[armedbear-devel] ASDF-JAR vs ASDF3 deployment support

Mark Evenson evenson at panix.com
Thu Apr 4 12:13:14 UTC 2013

On 4/4/13 12:39 PM, Erik Huelsmann wrote:


> Well, systems should declare the resources they want packaged into their
> applications in their system files. That's a requirement both ECL and
> ABCL now put forward, but I think other implementations which are able
> to deliver more or less stand alone programs would want the same.

Updating the ASDF documentation on how to use the new ops as well as
recommendations for ASDF definitions would be good steps in this
direction.  When time and resources are available, of course…

>     But because "universal distribution" (i.e. for the majority of users of
>     a given system) has more-or-less subsumed by Quicklisp, there is no real
>     constraint on the developers of system definitions to ensure that all
>     components are so enumerated:  loading the system from Quicklisp works
>     so nothing is broken, right?
> Surely we can add tests for that in cl-test-grid as well?

Maybe we could implement an ASDF/LINT that checks the "well-formedness"
of a given .asd file, reporting potential problems?  Conceptually such
checking needs to be maintained "closer" to ASDF than CL-TEST-GRID.
Implementation is the sincerest form of flattery, of course…


>      And even if one discarded this possiblity, often
>     directory hierarchies share multiple ASDF definitions, so one would
>     package "source" components that aren't really source components.
> I'm sorry, I don't understand this bit. Could you try to explain your
> concern with different words? 

Think of the ABCL-TEST-LISP definition in abcl.asd: it only references
files in the test/lisp/abcl sub-directory.  So, if one one were to treat
the pathname of the .asd file it is defined in, one would include the
abcl Java source, possibly the build artifacts, etc.  which is probably
not what one wants.  Or consider CFFI with the cffi-ffi.asd definition,
which needs one specific subdirectory.

>     So, assuming that "deployment outside of Quicklisp from an ASDF
>     definition" would be a greater good for the community, we seem to be
>     stuck at a bootstrap problem.  I can't think of a way to force ASDF
>     authors to enumerate their static components, but until such enumeration
>     is widespread, I can't demonstrate its utility by developing an
>     ASDF/BUNDLE operation.
> Well, there is no need to develop the ASDF/BUNDLE operation: Fare did.
> Buth other than that, the fact that I can now succesfully package
> bordeaux-threads which we couldn't with ASDF-JAR, I think this is really
> a step ahead? 

Conceptually, it sounds like a step ahead but how do I use it.  Could
you write up a quick document on how to use it?  I'm still not sure how
things like ASDF:SYSTEM-RELATIVE-PATHNAME would work in the monolithic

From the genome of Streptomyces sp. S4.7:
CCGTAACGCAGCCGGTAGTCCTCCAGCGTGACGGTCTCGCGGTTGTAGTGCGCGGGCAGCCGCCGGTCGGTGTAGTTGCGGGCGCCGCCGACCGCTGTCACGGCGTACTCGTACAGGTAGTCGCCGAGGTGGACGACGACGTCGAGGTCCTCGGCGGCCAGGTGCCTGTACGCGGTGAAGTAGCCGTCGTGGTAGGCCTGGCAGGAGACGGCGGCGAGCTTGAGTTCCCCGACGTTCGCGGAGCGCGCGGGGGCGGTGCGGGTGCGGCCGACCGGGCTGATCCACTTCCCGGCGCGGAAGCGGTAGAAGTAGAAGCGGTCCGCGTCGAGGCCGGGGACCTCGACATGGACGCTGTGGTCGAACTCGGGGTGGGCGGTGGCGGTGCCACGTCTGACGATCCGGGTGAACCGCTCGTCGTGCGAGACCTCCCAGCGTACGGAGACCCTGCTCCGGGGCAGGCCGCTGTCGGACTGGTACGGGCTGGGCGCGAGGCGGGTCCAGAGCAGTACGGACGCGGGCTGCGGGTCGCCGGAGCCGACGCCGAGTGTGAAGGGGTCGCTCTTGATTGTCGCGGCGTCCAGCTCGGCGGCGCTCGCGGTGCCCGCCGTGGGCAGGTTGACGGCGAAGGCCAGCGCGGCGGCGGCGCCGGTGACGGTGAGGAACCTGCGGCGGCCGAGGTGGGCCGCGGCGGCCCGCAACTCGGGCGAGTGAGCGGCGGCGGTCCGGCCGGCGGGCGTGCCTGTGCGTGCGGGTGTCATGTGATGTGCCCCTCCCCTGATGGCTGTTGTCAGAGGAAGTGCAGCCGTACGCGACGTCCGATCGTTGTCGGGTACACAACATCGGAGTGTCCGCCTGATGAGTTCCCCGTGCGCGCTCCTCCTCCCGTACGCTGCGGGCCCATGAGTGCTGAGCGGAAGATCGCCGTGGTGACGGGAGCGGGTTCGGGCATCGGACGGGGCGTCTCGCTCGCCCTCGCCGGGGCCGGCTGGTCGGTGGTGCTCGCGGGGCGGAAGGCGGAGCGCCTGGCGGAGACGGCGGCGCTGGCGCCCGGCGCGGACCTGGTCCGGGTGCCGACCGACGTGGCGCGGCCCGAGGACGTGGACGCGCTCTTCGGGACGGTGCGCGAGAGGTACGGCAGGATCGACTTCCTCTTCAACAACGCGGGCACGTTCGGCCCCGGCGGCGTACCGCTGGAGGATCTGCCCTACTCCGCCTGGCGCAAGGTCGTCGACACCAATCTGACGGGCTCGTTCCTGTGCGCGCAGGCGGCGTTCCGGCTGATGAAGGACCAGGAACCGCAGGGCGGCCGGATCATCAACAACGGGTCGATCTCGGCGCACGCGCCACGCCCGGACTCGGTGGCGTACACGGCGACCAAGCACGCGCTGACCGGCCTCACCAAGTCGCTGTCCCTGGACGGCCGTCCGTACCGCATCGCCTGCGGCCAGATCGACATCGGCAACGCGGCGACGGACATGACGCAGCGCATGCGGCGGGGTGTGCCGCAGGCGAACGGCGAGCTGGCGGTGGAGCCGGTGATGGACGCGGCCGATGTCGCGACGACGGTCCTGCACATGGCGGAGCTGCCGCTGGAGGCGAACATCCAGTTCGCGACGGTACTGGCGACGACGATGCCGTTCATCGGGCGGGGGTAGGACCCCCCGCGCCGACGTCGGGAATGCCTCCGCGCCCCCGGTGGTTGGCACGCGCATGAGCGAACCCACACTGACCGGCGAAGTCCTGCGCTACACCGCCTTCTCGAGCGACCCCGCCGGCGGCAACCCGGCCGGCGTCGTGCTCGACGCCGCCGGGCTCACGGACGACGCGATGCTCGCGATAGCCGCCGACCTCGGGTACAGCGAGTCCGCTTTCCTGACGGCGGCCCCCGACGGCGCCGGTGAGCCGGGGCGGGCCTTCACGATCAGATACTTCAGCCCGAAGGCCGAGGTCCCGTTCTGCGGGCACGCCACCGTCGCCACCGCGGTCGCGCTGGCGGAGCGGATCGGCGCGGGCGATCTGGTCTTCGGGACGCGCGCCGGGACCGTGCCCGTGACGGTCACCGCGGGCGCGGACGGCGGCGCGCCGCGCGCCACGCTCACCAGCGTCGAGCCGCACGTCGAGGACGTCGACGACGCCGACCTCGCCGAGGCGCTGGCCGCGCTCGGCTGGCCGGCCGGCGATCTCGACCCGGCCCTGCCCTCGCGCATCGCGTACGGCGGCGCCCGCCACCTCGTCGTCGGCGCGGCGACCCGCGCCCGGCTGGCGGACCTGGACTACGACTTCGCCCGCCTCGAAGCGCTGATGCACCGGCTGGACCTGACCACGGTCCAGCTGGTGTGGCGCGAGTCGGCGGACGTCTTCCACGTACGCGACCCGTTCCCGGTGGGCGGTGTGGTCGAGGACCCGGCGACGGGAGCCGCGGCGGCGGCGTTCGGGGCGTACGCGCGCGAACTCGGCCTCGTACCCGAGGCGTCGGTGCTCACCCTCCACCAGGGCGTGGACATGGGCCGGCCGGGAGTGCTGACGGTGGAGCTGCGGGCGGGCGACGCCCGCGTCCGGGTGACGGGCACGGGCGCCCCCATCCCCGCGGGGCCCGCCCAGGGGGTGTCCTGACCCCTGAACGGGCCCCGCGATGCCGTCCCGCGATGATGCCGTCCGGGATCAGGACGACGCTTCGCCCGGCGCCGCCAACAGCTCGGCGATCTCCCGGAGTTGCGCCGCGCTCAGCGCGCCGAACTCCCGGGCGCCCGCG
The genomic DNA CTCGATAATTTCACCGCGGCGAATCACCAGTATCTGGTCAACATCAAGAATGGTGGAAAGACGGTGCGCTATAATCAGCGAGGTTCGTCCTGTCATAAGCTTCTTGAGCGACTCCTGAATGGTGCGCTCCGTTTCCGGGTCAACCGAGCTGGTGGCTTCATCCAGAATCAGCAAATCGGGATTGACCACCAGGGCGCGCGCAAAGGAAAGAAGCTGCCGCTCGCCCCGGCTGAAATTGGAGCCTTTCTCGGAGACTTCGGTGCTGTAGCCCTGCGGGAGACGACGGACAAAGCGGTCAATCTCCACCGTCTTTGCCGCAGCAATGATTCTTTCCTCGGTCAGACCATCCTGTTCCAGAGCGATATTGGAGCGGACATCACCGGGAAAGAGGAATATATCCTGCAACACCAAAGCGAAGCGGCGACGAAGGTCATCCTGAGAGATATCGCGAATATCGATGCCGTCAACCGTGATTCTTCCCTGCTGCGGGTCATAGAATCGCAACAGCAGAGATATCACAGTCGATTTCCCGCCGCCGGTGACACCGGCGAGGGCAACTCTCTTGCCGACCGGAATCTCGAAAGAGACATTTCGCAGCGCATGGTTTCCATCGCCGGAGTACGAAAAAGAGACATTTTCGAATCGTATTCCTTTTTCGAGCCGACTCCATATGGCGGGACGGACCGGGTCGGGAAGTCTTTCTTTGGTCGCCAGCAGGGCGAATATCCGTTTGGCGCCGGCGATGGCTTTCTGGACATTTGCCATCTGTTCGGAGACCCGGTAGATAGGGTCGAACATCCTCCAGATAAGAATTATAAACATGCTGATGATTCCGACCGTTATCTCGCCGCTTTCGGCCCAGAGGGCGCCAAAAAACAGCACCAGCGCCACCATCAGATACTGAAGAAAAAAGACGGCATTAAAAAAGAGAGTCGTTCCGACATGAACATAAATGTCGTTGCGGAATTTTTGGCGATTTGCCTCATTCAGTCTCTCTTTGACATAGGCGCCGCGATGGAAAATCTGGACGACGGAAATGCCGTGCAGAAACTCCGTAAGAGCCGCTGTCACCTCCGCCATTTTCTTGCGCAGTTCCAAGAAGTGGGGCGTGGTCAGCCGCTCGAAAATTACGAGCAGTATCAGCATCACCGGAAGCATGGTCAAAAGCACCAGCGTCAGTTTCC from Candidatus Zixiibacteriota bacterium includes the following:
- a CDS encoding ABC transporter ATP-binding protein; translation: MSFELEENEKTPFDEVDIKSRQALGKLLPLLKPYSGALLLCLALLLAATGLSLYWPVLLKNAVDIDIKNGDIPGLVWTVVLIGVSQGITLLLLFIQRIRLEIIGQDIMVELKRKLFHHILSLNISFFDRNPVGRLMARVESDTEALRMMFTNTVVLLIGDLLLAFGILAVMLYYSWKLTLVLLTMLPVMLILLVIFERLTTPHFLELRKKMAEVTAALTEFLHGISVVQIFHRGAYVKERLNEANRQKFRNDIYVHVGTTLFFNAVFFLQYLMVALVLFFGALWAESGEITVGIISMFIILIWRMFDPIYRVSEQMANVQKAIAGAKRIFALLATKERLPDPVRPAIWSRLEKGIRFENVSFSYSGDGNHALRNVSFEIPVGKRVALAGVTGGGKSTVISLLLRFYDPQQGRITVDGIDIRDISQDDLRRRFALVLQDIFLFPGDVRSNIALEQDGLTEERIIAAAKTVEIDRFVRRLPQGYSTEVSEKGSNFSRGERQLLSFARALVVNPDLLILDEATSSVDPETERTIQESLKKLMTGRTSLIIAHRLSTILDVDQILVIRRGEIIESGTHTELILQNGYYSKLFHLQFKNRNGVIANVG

fasl scenario, so I would like to get my hands dirty a bit here.

>     Any ideas?
> [I actually started writing this mail bottom to top, so what's below may
> be a reiteration...]
> Well, the great thing about the solution that Fare has now rolled out is
> that I was able to package and load Bordeax-threads even though it is
> problematic because it uses the #. reader macro and does not include the
> version.lisp-sexp in the ASDF definition...
> The infrastructure I've added to ABCL has been hooked up into ASDF with
> his new release. Much more doesn't seem to be required to get it all
> correctly packaged. Package providers can simply use #. reader macros to
> inject the list of :static-files they need to be distributed with their
> code and asdf will pick it up.  We'll need to work and test ASDF + ABCL
> to see if everything works as intened though.

And then deprecate ASDF-JAR?  In some ways, I thought that being able to
present ABCL components as jar files (abcl.jar, abcl-contrib.jar,
hunchentoot-all-1.2.14.jar) would be a more natural fit to typical Java
server deployment scenarios.  Other than this more natural fit to JVM
deployments (whereby the pointy-headed boss would be none-the-wiser as
"everything just looks like jar dependencies") the only advantage of
using a jar format that still might exist would be to leverage the ["One
Jar" approach][one-jar] to actually use a custom classloader to make JVM
artifacts (libraries, resources, etc.) packaged in the deployment as
well.  With this sort of approach we could include the jna.jar needed
for CFFI in the deployment artifact, as opposed to needing to override
going for the resolving the Maven dependency at deployment runtime.

[one-jar]: http://one-jar.sourceforge.net/


"A screaming comes across the sky.  It has happened before, but there is
nothing to compare it to now."

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